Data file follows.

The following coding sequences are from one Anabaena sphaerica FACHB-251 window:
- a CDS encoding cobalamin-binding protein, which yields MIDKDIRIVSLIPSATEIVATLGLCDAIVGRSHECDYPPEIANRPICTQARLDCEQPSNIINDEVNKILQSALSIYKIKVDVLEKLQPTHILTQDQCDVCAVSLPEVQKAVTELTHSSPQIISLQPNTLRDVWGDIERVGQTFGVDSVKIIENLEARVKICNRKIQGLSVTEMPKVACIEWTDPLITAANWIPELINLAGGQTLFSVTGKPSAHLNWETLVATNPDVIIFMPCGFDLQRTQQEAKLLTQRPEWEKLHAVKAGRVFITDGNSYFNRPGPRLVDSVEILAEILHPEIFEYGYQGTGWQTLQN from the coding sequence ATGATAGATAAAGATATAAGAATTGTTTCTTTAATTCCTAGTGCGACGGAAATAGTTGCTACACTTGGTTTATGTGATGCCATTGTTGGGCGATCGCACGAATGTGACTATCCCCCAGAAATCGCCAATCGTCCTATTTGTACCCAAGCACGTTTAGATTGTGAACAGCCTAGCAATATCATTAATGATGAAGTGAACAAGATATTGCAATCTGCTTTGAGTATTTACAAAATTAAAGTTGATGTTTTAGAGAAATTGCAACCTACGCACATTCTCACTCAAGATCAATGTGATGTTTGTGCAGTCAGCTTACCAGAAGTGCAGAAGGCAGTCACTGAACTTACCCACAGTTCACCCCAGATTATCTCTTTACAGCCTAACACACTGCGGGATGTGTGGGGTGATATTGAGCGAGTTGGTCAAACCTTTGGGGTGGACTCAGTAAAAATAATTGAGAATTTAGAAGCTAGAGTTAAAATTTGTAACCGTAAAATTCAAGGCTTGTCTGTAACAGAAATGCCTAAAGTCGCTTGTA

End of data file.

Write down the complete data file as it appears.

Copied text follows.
The following coding sequences are from one Anabaena sphaerica FACHB-251 window:
- a CDS encoding cobalamin-binding protein, which yields MIDKDIRIVSLIPSATEIVATLGLCDAIVGRSHECDYPPEIANRPICTQARLDCEQPSNIINDEVNKILQSALSIYKIKVDVLEKLQPTHILTQDQCDVCAVSLPEVQKAVTELTHSSPQIISLQPNTLRDVWGDIERVGQTFGVDSVKIIENLEARVKICNRKIQGLSVTEMPKVACIEWTDPLITAANWIPELINLAGGQTLFSVTGKPSAHLNWETLVATNPDVIIFMPCGFDLQRTQQEAKLLTQRPEWEKLHAVKAGRVFITDGNSYFNRPGPRLVDSVEILAEILHPEIFEYGYQGTGWQTLQN from the coding sequence ATGATAGATAAAGATATAAGAATTGTTTCTTTAATTCCTAGTGCGACGGAAATAGTTGCTACACTTGGTTTATGTGATGCCATTGTTGGGCGATCGCACGAATGTGACTATCCCCCAGAAATCGCCAATCGTCCTATTTGTACCCAAGCACGTTTAGATTGTGAACAGCCTAGCAATATCATTAATGATGAAGTGAACAAGATATTGCAATCTGCTTTGAGTATTTACAAAATTAAAGTTGATGTTTTAGAGAAATTGCAACCTACGCACATTCTCACTCAAGATCAATGTGATGTTTGTGCAGTCAGCTTACCAGAAGTGCAGAAGGCAGTCACTGAACTTACCCACAGTTCACCCCAGATTATCTCTTTACAGCCTAACACACTGCGGGATGTGTGGGGTGATATTGAGCGAGTTGGTCAAACCTTTGGGGTGGACTCAGTAAAAATAATTGAGAATTTAGAAGCTAGAGTTAAAATTTGTAACCGTAAAATTCAAGGCTTGTCTGTAACAGAAATGCCTAAAGTCGCTTGTA